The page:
Begin by checking when you will become eligible for your state pension and how much you will receive. You should also look at the details of any private or workplace pension you have. If you’re concerned that you won’t have enough income in retirement, you should speak to a financial adviser about the possibility of increasing your pension fund before you retire. The longer you pay into a private or workplace pension, and the more you’re able to pay in, the more financially comfortable your retirement is likely to be.
You can use a pension calculator to find out what your likely pension income will be. Also consider making an income checklist, including any other sources of income, and a projection of estimated outgoings to look for areas where you can save or make additional retirement income.If you’re concerned that you will be in financial difficulty in retirement, you can check whether you will be entitled to other financial support in the form of Housing Benefit, Winter Fuel Payments or Pension Credit.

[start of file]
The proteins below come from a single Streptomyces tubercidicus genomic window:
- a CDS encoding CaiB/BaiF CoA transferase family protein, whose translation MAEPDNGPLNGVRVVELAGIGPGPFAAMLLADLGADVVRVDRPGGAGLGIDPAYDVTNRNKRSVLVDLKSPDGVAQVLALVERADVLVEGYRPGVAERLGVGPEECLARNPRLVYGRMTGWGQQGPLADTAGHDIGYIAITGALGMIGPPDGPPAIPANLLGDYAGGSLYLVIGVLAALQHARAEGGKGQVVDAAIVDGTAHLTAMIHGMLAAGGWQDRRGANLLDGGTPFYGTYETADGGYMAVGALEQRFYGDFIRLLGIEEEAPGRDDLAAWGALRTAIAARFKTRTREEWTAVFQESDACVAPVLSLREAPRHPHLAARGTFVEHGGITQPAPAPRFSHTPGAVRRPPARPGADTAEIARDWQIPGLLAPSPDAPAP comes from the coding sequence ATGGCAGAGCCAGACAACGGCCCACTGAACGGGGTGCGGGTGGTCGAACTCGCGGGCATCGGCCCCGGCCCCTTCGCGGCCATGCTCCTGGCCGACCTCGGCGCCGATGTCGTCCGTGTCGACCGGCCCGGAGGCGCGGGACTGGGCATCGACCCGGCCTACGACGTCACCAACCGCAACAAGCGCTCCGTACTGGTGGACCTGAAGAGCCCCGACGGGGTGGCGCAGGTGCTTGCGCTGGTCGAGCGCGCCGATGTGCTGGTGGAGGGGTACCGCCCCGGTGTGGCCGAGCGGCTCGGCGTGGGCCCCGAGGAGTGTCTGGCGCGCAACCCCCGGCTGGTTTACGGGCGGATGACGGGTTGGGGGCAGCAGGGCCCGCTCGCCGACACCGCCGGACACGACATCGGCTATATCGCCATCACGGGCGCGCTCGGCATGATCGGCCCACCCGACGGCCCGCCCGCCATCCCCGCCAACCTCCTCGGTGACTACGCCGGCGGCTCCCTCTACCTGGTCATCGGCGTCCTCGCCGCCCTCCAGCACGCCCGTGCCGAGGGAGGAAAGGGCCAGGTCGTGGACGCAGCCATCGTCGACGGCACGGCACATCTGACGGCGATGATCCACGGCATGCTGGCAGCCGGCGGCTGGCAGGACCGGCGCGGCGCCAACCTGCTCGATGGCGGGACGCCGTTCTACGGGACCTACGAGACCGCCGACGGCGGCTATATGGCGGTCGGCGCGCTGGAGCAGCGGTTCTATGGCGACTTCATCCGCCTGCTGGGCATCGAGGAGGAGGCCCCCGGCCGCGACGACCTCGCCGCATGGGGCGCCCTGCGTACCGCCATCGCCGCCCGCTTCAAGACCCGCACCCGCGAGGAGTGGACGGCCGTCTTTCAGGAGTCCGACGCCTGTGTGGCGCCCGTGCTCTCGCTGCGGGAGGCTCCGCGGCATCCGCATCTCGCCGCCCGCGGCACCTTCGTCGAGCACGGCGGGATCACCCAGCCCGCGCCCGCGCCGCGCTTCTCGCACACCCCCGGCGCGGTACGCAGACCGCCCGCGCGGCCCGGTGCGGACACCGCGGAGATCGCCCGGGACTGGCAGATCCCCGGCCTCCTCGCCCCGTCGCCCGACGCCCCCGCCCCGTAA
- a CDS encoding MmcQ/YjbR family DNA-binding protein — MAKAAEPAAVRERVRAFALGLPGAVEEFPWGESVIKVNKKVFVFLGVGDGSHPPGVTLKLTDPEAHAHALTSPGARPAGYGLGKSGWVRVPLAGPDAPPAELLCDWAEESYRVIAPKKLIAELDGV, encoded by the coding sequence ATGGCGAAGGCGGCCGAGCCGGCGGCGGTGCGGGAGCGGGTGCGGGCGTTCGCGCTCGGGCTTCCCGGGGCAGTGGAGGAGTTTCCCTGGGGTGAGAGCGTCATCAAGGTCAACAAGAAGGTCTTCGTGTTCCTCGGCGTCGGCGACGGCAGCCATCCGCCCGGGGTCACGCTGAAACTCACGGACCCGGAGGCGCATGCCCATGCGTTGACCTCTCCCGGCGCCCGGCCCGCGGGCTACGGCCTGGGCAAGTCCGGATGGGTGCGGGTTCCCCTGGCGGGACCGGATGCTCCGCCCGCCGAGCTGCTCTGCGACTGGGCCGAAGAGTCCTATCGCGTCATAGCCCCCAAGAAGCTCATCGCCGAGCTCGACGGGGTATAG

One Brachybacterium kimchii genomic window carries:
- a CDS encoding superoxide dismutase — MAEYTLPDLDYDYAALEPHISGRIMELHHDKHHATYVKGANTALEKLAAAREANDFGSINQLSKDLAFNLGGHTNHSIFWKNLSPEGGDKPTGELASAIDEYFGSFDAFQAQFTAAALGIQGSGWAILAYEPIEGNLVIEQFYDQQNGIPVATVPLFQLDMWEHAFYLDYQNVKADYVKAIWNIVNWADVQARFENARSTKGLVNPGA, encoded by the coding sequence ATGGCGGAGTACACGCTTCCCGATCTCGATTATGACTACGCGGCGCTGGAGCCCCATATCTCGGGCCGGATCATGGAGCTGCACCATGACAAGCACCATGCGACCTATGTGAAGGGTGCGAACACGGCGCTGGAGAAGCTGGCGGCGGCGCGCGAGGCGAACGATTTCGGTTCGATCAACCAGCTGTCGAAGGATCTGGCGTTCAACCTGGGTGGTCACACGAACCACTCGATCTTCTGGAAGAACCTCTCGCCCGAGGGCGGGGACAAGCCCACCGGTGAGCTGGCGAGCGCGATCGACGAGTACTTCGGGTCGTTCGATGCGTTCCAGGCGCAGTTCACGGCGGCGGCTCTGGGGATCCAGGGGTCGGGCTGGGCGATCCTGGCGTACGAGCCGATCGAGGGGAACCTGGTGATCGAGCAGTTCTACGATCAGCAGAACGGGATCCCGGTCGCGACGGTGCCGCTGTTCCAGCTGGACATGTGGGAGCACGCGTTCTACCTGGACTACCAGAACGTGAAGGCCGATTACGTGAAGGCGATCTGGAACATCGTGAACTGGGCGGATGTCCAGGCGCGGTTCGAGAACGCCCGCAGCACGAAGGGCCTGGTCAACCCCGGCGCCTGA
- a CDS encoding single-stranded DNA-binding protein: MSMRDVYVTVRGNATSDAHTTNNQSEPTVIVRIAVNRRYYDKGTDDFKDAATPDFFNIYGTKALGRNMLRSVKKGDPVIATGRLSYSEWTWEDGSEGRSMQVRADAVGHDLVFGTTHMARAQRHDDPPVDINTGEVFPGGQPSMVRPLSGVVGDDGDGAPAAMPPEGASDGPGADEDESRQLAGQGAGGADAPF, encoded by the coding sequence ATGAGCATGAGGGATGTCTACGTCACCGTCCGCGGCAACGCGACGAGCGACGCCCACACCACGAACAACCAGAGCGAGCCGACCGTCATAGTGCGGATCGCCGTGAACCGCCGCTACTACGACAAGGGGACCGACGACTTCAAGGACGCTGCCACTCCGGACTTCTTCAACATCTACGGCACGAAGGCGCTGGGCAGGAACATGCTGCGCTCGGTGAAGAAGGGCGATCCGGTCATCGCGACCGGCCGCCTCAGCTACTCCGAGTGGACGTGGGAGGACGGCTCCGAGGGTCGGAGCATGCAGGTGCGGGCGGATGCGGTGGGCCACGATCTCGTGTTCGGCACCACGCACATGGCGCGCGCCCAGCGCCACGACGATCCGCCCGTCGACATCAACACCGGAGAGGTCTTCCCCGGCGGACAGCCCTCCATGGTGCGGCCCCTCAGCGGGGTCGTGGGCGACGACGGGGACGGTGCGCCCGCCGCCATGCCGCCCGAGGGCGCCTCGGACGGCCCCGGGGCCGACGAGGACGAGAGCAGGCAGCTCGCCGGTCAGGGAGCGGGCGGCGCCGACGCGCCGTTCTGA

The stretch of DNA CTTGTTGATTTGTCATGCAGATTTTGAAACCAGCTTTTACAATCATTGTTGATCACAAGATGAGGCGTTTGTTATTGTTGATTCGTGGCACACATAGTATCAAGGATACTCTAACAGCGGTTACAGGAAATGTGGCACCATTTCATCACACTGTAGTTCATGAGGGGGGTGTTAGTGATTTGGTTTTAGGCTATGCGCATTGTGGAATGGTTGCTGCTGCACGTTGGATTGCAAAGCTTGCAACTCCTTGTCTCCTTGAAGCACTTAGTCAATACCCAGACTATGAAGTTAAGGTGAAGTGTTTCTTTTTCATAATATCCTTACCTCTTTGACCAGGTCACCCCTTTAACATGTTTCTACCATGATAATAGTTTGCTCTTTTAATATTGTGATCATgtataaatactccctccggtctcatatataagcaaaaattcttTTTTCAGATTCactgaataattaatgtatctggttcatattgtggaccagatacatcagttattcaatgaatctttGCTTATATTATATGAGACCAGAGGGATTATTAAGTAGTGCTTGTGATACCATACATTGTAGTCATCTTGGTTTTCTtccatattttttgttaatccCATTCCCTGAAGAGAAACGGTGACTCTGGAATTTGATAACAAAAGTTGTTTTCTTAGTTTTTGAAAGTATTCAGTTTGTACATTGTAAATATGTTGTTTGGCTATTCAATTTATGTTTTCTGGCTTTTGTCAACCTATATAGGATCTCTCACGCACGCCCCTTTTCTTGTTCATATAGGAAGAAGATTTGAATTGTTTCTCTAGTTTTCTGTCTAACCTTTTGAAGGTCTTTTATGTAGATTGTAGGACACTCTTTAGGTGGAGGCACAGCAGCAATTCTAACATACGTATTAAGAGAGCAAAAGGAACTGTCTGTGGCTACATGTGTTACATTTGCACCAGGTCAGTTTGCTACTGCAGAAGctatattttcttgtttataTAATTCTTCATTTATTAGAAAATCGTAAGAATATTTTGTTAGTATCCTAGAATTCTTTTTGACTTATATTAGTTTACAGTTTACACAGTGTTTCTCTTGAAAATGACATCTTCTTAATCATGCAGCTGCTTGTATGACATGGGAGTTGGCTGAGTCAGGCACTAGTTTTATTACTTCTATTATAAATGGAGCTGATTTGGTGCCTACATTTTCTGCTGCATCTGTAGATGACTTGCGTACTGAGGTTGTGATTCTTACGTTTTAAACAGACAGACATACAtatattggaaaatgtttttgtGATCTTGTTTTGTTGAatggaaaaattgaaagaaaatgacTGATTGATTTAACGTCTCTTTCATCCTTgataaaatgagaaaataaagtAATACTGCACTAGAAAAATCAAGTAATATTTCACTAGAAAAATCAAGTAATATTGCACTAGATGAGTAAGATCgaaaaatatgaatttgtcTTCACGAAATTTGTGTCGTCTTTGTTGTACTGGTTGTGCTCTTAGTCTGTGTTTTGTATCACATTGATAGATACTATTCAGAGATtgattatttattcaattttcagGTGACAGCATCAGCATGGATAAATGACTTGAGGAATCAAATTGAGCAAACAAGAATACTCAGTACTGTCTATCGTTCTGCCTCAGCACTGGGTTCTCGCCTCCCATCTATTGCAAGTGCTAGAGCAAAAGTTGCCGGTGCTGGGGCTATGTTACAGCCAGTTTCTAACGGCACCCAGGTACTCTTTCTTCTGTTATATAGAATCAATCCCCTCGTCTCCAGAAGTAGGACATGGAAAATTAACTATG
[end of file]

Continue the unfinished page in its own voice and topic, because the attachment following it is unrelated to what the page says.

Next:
What will your social life look like in retirement?
When you’re busy working full-time, hobbies and social activities can be forced to take a back seat. You may find that a lot of your social connections are linked to your workplace. It’s important to think about what you want your life to look like, socially, once you retire. How will you prevent loneliness when you’re no longer going to work full-time? Do you live in an area that has a range of clubs and activities on offer? Do you have lots of friends and family close by who are available during the daytime? Will it be easy for you to take up new hobbies or spend time developing existing interests?